More on Baptism, from Oak Hill
The human mind explaining Baptism is like a harmonica interpreting Beethoven: the music is too majestic for the instrument. No scholar or saint can fully appreciate what this means in heaven. Any words on baptism, including these, must be seen as human efforts to understand a holy event. Our danger is to swing to one of two extremes: we make baptism either too important or too commonplace. Either we deify it or we trivialize it. One can see baptism as either the essence of the gospel or as irrelevant to the gospel. Both sides are equally perilous. One person says, "I am saved because I was baptized." The other says, "I'm saved so I don't need to be baptized." The challenge is to let the pendulum stop somewhere between the two viewpoints. This is done by placing the issue where it shoud be -- at the foot of the cross.Later the statement notes that there are no examples of unbaptized believers in the New Testament, except for...
The thief on the cross, however, is a crucial exception. His conversion drives dogmatists crazy. It is no accident that the first one to accept the invitation of the crucified Christ has no creed, confirmation, christening, or catechism. How disturbing to theologians to ascend the mountain of doctrine only to be greeted by an uneducated thief who cast his lot with Christ. Here is a man who never went to church, never gave an offering, never was baptized, and said only one prayer. But that prayer was enough. He has a crucial role in the gospel drama. The thief reminds us that though our dogma may be airtight and our doctrine dead center, in the end it is Jesus who saves. [emphasis mine]Another interesting section is in answer to the question "How much do I need to know to be baptized?" This is interesting to me because the churches I've belonged to generally follow the pattern of a) someone walks down the aisle, or otherwise makes known a decision for Christ, b) the person meets with an eldor/deacon/minister and they talk -- I don't know for certain about what because I haven't been a part of that, at least not since I was seven when the preacher came to my house to talk to me , c) the person is baptized...with what time lag I'm not sure, but probably no more than a few weeks. I was surprised to visit Richland Hills Church of Christ in the Dallas/Ft. Worth area and see someone come down the aisle and be baptized in the same service! I didn't know quite what to think of it because I see both sides: we don't want to be dunking people who have no idea what they're actually doing, as that cheapens baptism and may create an assurance of salvation in one who has not been saved, but if someone has been saved and is excited and eager to follow Christ's command to be baptized, who am I to say "no, you cannot, I must first deem you truly worthy"?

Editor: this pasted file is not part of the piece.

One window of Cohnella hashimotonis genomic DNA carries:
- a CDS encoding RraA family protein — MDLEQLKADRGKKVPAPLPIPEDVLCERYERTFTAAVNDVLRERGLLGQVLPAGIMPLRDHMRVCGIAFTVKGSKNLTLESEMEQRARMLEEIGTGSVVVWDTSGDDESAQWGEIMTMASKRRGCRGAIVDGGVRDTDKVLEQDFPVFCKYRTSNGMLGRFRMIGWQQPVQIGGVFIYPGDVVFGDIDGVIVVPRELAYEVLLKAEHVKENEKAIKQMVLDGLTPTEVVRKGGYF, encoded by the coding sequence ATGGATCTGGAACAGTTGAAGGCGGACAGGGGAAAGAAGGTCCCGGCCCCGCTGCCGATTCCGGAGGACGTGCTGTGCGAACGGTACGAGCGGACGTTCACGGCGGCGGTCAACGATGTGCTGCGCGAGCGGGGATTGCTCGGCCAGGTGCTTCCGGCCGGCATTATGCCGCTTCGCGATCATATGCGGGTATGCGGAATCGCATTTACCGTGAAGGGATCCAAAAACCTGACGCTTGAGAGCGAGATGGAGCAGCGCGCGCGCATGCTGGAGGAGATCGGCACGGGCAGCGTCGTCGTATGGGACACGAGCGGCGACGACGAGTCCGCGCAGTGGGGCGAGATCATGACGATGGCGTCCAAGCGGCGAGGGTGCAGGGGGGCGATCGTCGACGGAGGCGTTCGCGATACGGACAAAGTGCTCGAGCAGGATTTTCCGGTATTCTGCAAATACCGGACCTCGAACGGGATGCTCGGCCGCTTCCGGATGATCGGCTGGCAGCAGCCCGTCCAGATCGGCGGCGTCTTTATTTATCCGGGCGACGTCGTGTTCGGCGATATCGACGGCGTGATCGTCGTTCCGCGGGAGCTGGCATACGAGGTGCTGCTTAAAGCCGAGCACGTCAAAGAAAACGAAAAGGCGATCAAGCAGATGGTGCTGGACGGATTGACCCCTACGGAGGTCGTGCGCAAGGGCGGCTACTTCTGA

Oak Hill's answer is grounded in an analysis of each of the NT's baptism narratives. Who was baptized and what did they understand/know prior to baptism? Oak Hill's conclusion is
The message and the response are consistent. The message is Jesus and the response is voluntary--a simple faith in Christ and an immediate response of faith to be baptized.Interesting food for thought!
The concluding statement is "For all we may not understand about baptism, we can be sure of one thing: it is a holy moment." I'm not sure if I really thought about my baptism as a holy moment before. I think this emphasis on the holiness of baptism comes from the influence of the teaching of baptism as part of a process of salvation (though Oak Hill apparently doesn't teach that view at all). I appreciate the contribution that teaching has given me in a better appreciation of baptism. I have been known to tear up (frequently!) while witnessing a baptism, but more as a result of joy over someone's brand new commitment to Christ. I'm pretty sure I'll still feel that joy, but I think I'll also feel more of a sense of holiness about the event as well now.